Common Myths About Polyphasic Sleep

By Abby Wood
Polyphasic sleep, if mastered correctly, can provide many benefits. People who practice polyphasic sleep can experience longer days, sharper focus, and increased time management. It’s also a common habit among some of the world’s most successful and ambitious people! But there are also a lot of myths surrounding polyphasic sleeping.
Let’s take a look at some of the biggest misconceptions when it comes to this unique sleep management approach.

Myth 1

Polyphasic Sleeping Equals Less Total Sleep.

When most people think of polyphasic sleep, they tend to think of sleeping for a maximum of 4 to 6 hours every day. And while it’s true that this is the goal of many who practice it, polyphasic sleep does not exclusively mean sleeping less!
Polyphasic sleeping is based around the long-standing view that early humans slept in segments. Before there was Daylight Savings, and electricity, civilizations around the world used to divide up their sleep into two major segments. According to scholarly articles, many pre-industrial humans would wake in the middle of the night and go about various sorts of activities. For some, that may mean catching up on reading or writing. But more commonly it would be a time for socializing or getting close to your partner. After this period of waking in the middle of the night, people would go back to sleep. This practice would technically be considered polyphasic sleeping. “Polyphasic sleeping” means having multiple periods of sleep in a 24 hours cycle.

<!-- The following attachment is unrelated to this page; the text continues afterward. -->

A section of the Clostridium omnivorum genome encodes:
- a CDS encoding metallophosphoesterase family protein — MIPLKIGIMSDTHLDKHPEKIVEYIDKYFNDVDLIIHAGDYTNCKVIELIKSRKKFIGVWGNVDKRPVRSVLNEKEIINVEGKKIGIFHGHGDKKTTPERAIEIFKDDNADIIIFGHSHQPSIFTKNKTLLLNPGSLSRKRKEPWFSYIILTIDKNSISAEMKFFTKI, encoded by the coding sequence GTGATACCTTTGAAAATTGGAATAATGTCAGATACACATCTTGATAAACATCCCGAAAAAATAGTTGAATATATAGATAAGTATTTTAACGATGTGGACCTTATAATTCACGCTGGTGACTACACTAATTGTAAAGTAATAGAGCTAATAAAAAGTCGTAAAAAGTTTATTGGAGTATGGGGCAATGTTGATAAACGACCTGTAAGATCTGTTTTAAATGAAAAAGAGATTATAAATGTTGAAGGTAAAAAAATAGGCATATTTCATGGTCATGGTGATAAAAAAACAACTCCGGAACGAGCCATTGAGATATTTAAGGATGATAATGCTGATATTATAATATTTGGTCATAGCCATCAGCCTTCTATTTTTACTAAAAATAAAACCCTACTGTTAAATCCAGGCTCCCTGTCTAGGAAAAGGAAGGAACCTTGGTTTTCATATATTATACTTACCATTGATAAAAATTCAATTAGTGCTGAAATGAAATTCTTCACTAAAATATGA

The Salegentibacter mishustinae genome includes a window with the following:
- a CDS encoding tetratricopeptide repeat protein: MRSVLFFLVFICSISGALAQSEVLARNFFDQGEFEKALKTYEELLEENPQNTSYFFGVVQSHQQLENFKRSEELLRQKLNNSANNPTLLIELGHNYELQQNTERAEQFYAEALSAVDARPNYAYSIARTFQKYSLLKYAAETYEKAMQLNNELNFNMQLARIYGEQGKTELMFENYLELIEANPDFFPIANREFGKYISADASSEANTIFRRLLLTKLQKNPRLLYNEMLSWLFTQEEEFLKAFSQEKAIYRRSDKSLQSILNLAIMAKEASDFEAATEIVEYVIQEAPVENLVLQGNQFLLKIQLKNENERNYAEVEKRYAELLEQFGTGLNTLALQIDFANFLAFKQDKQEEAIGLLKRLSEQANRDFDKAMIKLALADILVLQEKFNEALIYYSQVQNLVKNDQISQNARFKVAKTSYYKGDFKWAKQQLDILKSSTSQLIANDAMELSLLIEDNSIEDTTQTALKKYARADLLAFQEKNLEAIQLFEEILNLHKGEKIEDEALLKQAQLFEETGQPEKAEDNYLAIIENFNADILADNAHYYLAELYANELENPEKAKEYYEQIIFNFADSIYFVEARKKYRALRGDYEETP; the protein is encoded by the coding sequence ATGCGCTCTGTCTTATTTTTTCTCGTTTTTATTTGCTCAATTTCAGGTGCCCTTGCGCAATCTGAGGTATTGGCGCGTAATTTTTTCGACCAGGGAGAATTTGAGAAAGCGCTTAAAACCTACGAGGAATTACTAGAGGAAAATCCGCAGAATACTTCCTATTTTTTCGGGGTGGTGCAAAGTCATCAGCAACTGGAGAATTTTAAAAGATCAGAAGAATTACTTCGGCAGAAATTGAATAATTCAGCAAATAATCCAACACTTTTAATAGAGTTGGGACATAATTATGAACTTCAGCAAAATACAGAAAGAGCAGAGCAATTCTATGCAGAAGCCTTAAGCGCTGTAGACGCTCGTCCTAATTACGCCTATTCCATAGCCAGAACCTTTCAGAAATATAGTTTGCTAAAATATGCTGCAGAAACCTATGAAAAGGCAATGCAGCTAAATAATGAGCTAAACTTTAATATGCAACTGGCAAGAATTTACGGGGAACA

You don’t necessarily have to sleep less on a segmented sleep cycle. Having said that: the goal of many here is to increase personal productivity or to help with sleep disorders.

Myth 2

It Only Takes a Short Time to Master Polyphasic Sleeping.

Now, this is a myth we wish were true! However, the reality is that mastering a segmented sleep schedule can be elusive for many. Especially first-timers. Successfully practicing a polyphasic sleep cycle means weeks, and often months, of practice. Many people start out by making slight adjustments to their existing sleep schedule. And after their body has adjusted to the fragmented sleep pattern, they will adopt an entirely new schedule. For example, a common recommendation is to start napping during the day while still maintaining your main sleep at night.

Myth 3

Polyphasic Sleeping Will Make Me Energetic.

While it is true that those who have practiced segmented sleep cycles for several months will experience greater energy, the reality is that the first few weeks of practice can be exhausting. This is because your body and mind are adjusting to an entirely new sleep cycle. It’s very common to experience excessive drowsiness during the first one to two weeks after starting new polyphasic sleep practices.